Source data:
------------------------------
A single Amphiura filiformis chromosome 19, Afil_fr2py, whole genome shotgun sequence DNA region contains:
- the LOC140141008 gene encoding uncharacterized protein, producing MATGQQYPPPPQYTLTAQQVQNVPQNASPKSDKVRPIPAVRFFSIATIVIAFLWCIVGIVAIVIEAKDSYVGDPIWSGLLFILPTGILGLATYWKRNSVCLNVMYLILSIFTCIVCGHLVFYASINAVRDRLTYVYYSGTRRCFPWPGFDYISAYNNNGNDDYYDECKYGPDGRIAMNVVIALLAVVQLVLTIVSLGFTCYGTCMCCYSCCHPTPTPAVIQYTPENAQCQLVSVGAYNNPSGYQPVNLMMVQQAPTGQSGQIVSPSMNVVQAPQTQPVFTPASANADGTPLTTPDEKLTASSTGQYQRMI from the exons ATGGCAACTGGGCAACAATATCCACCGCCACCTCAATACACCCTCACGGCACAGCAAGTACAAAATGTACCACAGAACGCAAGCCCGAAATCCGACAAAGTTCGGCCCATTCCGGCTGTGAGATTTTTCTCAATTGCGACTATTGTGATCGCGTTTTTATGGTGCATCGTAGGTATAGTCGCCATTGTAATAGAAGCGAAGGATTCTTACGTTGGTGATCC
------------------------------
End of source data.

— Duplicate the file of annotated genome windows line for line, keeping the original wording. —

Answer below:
A single Amphiura filiformis chromosome 19, Afil_fr2py, whole genome shotgun sequence DNA region contains:
- the LOC140141008 gene encoding uncharacterized protein, producing MATGQQYPPPPQYTLTAQQVQNVPQNASPKSDKVRPIPAVRFFSIATIVIAFLWCIVGIVAIVIEAKDSYVGDPIWSGLLFILPTGILGLATYWKRNSVCLNVMYLILSIFTCIVCGHLVFYASINAVRDRLTYVYYSGTRRCFPWPGFDYISAYNNNGNDDYYDECKYGPDGRIAMNVVIALLAVVQLVLTIVSLGFTCYGTCMCCYSCCHPTPTPAVIQYTPENAQCQLVSVGAYNNPSGYQPVNLMMVQQAPTGQSGQIVSPSMNVVQAPQTQPVFTPASANADGTPLTTPDEKLTASSTGQYQRMI from the exons ATGGCAACTGGGCAACAATATCCACCGCCACCTCAATACACCCTCACGGCACAGCAAGTACAAAATGTACCACAGAACGCAAGCCCGAAATCCGACAAAGTTCGGCCCATTCCGGCTGTGAGATTTTTCTCAATTGCGACTATTGTGATCGCGTTTTTATGGTGCATCGTAGGTATAGTCGCCATTGTAATAGAAGCGAAGGATTCTTACGTTGGTGATCC